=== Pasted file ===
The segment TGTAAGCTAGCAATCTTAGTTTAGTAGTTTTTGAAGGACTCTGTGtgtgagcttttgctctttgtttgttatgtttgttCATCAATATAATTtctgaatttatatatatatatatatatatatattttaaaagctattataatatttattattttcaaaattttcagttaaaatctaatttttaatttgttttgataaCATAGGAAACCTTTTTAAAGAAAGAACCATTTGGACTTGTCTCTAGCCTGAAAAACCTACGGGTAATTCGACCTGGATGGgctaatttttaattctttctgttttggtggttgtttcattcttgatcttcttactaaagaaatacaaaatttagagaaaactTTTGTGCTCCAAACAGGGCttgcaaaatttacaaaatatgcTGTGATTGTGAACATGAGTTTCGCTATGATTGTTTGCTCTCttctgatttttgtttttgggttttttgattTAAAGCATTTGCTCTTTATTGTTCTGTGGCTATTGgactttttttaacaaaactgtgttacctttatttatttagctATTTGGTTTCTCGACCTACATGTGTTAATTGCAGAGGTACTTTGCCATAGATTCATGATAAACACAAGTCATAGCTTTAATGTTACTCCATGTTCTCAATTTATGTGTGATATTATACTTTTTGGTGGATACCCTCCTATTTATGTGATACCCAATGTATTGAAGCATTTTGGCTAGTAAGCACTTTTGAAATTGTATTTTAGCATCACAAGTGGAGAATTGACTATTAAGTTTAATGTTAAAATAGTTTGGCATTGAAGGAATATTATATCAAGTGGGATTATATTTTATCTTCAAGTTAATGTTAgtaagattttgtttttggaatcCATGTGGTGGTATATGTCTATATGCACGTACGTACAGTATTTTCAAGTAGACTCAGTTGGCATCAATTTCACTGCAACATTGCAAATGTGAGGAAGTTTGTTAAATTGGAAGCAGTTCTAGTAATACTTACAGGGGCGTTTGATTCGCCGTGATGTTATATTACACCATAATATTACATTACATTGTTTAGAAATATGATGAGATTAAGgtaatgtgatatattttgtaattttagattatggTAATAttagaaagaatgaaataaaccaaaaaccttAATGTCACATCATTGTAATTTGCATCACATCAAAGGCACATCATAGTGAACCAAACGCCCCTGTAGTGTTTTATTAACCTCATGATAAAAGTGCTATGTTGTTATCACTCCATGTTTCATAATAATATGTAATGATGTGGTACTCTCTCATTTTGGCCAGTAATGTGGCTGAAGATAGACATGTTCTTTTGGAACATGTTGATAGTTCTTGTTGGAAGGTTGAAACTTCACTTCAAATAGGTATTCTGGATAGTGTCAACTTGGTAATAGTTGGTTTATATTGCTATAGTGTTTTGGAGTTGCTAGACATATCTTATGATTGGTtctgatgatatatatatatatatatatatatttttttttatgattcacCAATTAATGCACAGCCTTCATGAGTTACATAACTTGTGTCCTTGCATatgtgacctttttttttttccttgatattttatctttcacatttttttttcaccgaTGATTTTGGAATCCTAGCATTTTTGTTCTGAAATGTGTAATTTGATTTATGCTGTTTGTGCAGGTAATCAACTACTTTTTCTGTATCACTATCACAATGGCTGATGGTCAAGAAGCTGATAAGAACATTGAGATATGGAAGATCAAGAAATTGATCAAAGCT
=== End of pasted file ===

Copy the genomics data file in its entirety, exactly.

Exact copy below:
The segment TGTAAGCTAGCAATCTTAGTTTAGTAGTTTTTGAAGGACTCTGTGtgtgagcttttgctctttgtttgttatgtttgttCATCAATATAATTtctgaatttatatatatatatatatatatatattttaaaagctattataatatttattattttcaaaattttcagttaaaatctaatttttaatttgttttgataaCATAGGAAACCTTTTTAAAGAAAGAACCATTTGGACTTGTCTCTAGCCTGAAAAACCTACGGGTAATTCGACCTGGATGGgctaatttttaattctttctgttttggtggttgtttcattcttgatcttcttactaaagaaatacaaaatttagagaaaactTTTGTGCTCCAAACAGGGCttgcaaaatttacaaaatatgcTGTGATTGTGAACATGAGTTTCGCTATGATTGTTTGCTCTCttctgatttttgtttttgggttttttgattTAAAGCATTTGCTCTTTATTGTTCTGTGGCTATTGgactttttttaacaaaactgtgttacctttatttatttagctATTTGGTTTCTCGACCTACATGTGTTAATTGCAGAGGTACTTTGCCATAGATTCATGATAAACACAAGTCATAGCTTTAATGTTACTCCATGTTCTCAATTTATGTGTGATATTATACTTTTTGGTGGATACCCTCCTATTTATGTGATACCCAATGTATTGAAGCATTTTGGCTAGTAAGCACTTTTGAAATTGTATTTTAGCATCACAAGTGGAGAATTGACTATTAAGTTTAATGTTAAAATAGTTTGGCATTGAAGGAATATTATATCAAGTGGGATTATATTTTATCTTCAAGTTAATGTTAgtaagattttgtttttggaatcCATGTGGTGGTATATGTCTATATGCACGTACGTACAGTATTTTCAAGTAGACTCAGTTGGCATCAATTTCACTGCAACATTGCAAATGTGAGGAAGTTTGTTAAATTGGAAGCAGTTCTAGTAATACTTACAGGGGCGTTTGATTCGCCGTGATGTTATATTACACCATAATATTACATTACATTGTTTAGAAATATGATGAGATTAAGgtaatgtgatatattttgtaattttagattatggTAATAttagaaagaatgaaataaaccaaaaaccttAATGTCACATCATTGTAATTTGCATCACATCAAAGGCACATCATAGTGAACCAAACGCCCCTGTAGTGTTTTATTAACCTCATGATAAAAGTGCTATGTTGTTATCACTCCATGTTTCATAATAATATGTAATGATGTGGTACTCTCTCATTTTGGCCAGTAATGTGGCTGAAGATAGACATGTTCTTTTGGAACATGTTGATAGTTCTTGTTGGAAGGTTGAAACTTCACTTCAAATAGGTATTCTGGATAGTGTCAACTTGGTAATAGTTGGTTTATATTGCTATAGTGTTTTGGAGTTGCTAGACATATCTTATGATTGGTtctgatgatatatatatatatatatatatatttttttttatgattcacCAATTAATGCACAGCCTTCATGAGTTACATAACTTGTGTCCTTGCATatgtgacctttttttttttccttgatattttatctttcacatttttttttcaccgaTGATTTTGGAATCCTAGCATTTTTGTTCTGAAATGTGTAATTTGATTTATGCTGTTTGTGCAGGTAATCAACTACTTTTTCTGTATCACTATCACAATGGCTGATGGTCAAGAAGCTGATAAGAACATTGAGATATGGAAGATCAAGAAATTGATCAAAGCT